article by William W. Wold
Programmer in San Francisco, CA currently working on the Pinecone programming language, among other projects.
posted Mar 30, 2017
Over the past 6 months, I’ve been working on a programming language called Pinecone. I wouldn’t call it mature yet, but it already has enough features working to be usable, such as:
- user defined structures
If you’re interested in it, check out Pinecone’s landing page or its GitHub repo.
I’m not an expert. When I started this project, I had no clue what I was doing, and I still don’t. I’ve taken zero classes on language creation, read only a bit about it online, and did not follow much of the advice I have been given.
And yet, I still made a completely new language. And it works. So I must be doing something right.
In this post, I’ll dive under the hood and show you the pipeline Pinecone (and other programming languages) use to turn source code into magic.
I‘ll also touch on some of the tradeoffs I’ve had make, and why I made the decisions I did.
This is by no means a complete tutorial on writing a programming language, but it’s a good starting point if you’re curious about language development.
“I have absolutely no idea where I would even start” is something I hear a lot when I tell other developers I’m writing a language. In case that’s your reaction, I’ll now go through some initial decisions that are made and steps that are taken when starting any new language.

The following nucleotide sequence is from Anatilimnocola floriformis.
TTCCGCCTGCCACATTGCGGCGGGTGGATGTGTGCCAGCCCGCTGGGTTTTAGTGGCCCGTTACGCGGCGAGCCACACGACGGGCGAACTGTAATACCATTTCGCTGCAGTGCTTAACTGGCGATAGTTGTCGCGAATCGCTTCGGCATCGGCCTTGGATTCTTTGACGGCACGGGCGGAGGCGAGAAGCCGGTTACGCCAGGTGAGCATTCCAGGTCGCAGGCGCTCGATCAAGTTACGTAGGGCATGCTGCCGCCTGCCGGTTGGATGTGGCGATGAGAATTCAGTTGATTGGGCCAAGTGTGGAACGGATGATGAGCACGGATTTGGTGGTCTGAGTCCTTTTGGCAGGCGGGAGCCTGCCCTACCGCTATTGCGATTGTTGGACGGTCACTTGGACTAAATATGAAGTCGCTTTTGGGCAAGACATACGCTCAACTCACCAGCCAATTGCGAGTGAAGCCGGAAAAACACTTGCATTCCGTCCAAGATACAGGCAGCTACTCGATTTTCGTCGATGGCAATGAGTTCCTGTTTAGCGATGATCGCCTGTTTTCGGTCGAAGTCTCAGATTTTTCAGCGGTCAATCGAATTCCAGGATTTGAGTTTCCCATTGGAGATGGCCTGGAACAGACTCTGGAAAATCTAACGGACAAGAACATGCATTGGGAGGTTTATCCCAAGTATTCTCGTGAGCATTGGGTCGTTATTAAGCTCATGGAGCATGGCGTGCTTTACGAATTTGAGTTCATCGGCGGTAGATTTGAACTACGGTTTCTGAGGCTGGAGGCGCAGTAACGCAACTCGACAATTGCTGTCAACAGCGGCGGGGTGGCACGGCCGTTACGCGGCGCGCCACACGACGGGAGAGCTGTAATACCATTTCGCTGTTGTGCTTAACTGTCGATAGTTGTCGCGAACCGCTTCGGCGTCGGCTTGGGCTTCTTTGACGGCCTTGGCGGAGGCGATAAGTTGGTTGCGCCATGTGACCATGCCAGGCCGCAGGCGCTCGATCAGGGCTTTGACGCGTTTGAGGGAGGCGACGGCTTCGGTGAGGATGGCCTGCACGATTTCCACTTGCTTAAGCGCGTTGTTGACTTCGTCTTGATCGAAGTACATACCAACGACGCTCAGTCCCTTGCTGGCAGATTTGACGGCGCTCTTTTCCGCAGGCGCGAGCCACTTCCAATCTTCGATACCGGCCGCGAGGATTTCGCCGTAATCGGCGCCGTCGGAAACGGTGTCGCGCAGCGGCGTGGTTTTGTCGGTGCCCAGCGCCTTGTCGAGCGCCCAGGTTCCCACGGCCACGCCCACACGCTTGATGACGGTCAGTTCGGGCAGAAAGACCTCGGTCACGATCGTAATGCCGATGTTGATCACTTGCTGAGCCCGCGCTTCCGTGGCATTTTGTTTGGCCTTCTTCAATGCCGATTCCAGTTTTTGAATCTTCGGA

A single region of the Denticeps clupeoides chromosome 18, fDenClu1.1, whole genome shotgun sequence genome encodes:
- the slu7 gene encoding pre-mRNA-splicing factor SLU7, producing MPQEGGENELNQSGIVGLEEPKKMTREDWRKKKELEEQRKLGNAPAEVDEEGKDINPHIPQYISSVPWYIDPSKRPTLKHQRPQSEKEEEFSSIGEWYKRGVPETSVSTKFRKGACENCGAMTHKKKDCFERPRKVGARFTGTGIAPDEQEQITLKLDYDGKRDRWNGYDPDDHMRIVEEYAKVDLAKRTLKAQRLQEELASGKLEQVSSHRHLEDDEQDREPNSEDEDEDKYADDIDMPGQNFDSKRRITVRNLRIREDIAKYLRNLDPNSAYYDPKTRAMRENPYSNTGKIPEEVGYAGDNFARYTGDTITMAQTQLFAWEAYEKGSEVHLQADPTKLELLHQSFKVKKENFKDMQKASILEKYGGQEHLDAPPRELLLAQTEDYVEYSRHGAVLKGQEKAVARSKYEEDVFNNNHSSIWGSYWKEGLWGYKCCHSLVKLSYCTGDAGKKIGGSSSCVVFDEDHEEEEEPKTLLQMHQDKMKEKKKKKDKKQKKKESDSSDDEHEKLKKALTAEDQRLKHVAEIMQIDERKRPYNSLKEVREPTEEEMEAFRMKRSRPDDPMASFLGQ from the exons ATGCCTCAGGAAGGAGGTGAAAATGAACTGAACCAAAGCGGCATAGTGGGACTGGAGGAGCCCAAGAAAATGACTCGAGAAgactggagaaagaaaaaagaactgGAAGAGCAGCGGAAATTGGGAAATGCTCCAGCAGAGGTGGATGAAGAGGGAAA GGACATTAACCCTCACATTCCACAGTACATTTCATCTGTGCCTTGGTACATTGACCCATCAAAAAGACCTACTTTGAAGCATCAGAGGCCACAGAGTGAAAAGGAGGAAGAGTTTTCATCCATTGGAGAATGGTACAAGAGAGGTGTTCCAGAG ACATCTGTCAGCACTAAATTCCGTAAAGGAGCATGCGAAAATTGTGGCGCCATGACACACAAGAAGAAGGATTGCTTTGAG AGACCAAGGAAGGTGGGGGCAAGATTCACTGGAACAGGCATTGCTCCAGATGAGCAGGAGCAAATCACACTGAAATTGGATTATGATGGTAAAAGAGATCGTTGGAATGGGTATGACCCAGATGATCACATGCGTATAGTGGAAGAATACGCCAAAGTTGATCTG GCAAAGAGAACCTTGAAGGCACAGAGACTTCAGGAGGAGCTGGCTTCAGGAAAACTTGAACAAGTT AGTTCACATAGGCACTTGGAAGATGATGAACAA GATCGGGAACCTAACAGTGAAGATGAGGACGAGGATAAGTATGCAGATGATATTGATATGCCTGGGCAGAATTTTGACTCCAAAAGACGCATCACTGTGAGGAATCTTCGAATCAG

Compiled vs Interpreted
There are two major types of languages: compiled and interpreted:
A compiler figures out everything a program will do, turns it into “machine code” (a format the computer can run really fast), then saves that to be executed later.
An interpreter steps through the source code line by line, figuring out what it’s doing as it goes.
Technically any language could be compiled or interpreted, but one or the other usually makes more sense for a specific language. Generally, interpreting tends to be more flexible, while compiling tends to have higher performance. But this is only scratching the surface of a very complex topic.
I highly value performance, and I saw a lack of programming languages that are both high performance and simplicity-oriented, so I went with compiled for Pinecone.
This was an important decision to make early on, because a lot of language design decisions are affected by it (for example, static typing is a big benefit to compiled languages, but not so much for interpreted ones).
Despite the fact that Pinecone was designed with compiling in mind, it does have a fully functional interpreter which was the only way to run it for a while. There are a number of reasons for this, which I will explain later on.
Choosing a Language